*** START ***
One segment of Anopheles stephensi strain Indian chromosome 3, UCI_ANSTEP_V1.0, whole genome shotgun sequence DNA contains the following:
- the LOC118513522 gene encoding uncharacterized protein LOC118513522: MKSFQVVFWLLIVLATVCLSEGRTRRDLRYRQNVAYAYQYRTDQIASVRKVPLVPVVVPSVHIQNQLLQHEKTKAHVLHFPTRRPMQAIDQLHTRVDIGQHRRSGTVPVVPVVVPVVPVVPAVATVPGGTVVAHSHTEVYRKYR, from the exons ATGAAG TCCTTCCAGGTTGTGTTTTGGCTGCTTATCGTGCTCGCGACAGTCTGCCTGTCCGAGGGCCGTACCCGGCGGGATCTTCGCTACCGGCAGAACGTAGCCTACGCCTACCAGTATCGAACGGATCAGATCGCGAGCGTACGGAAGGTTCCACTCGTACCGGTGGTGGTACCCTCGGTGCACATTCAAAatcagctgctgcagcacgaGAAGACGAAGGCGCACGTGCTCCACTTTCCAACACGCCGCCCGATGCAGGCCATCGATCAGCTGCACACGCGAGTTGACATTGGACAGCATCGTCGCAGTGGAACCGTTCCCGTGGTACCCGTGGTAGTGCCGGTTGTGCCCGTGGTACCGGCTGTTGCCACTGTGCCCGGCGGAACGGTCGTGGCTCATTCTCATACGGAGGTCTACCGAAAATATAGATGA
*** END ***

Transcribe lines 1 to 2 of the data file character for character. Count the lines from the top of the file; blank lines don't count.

One segment of Anopheles stephensi strain Indian chromosome 3, UCI_ANSTEP_V1.0, whole genome shotgun sequence DNA contains the following:
- the LOC118513522 gene encoding uncharacterized protein LOC118513522: MKSFQVVFWLLIVLATVCLSEGRTRRDLRYRQNVAYAYQYRTDQIASVRKVPLVPVVVPSVHIQNQLLQHEKTKAHVLHFPTRRPMQAIDQLHTRVDIGQHRRSGTVPVVPVVVPVVPVVPAVATVPGGTVVAHSHTEVYRKYR, from the exons ATGAAG TCCTTCCAGGTTGTGTTTTGGCTGCTTATCGTGCTCGCGACAGTCTGCCTGTCCGAGGGCCGTACCCGGCGGGATCTTCGCTACCGGCAGAACGTAGCCTACGCCTACCAGTATCGAACGGATCAGATCGCGAGCGTACGGAAGGTTCCACTCGTACCGGTGGTGGTACCCTCGGTGCACATTCAAAatcagctgctgcagcacgaGAAGACGAAGGCGCACGTGCTCCACTTTCCAACACGCCGCCCGATGCAGGCCATCGATCAGCTGCACACGCGAGTTGACATTGGACAGCATCGTCGCAGTGGAACCGTTCCCGTGGTACCCGTGGTAGTGCCGGTTGTGCCCGTGGTACCGGCTGTTGCCACTGTGCCCGGCGGAACGGTCGTGGCTCATTCTCATACGGAGGTCTACCGAAAATATAGATGA